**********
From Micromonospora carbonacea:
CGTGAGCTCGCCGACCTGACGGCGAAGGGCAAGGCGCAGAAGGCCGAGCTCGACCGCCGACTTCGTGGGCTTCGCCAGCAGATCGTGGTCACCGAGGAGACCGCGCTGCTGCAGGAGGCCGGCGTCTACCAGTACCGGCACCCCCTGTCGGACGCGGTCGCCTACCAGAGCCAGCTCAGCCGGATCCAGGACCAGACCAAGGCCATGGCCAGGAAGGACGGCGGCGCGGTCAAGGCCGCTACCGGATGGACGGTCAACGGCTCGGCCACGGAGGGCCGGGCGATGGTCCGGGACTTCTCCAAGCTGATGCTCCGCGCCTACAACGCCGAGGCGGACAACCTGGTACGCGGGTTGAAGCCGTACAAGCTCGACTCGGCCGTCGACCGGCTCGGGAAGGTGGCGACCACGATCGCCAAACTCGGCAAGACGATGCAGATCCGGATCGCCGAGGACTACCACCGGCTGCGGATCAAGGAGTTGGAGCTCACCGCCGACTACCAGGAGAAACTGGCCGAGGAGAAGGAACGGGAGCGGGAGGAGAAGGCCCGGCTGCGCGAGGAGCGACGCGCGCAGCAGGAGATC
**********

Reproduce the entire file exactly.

From Micromonospora carbonacea:
CGTGAGCTCGCCGACCTGACGGCGAAGGGCAAGGCGCAGAAGGCCGAGCTCGACCGCCGACTTCGTGGGCTTCGCCAGCAGATCGTGGTCACCGAGGAGACCGCGCTGCTGCAGGAGGCCGGCGTCTACCAGTACCGGCACCCCCTGTCGGACGCGGTCGCCTACCAGAGCCAGCTCAGCCGGATCCAGGACCAGACCAAGGCCATGGCCAGGAAGGACGGCGGCGCGGTCAAGGCCGCTACCGGATGGACGGTCAACGGCTCGGCCACGGAGGGCCGGGCGATGGTCCGGGACTTCTCCAAGCTGATGCTCCGCGCCTACAACGCCGAGGCGGACAACCTGGTACGCGGGTTGAAGCCGTACAAGCTCGACTCGGCCGTCGACCGGCTCGGGAAGGTGGCGACCACGATCGCCAAACTCGGCAAGACGATGCAGATCCGGATCGCCGAGGACTACCACCGGCTGCGGATCAAGGAGTTGGAGCTCACCGCCGACTACCAGGAGAAACTGGCCGAGGAGAAGGAACGGGAGCGGGAGGAGAAGGCCCGGCTGCGCGAGGAGCGACGCGCGCAGCAGGAGATC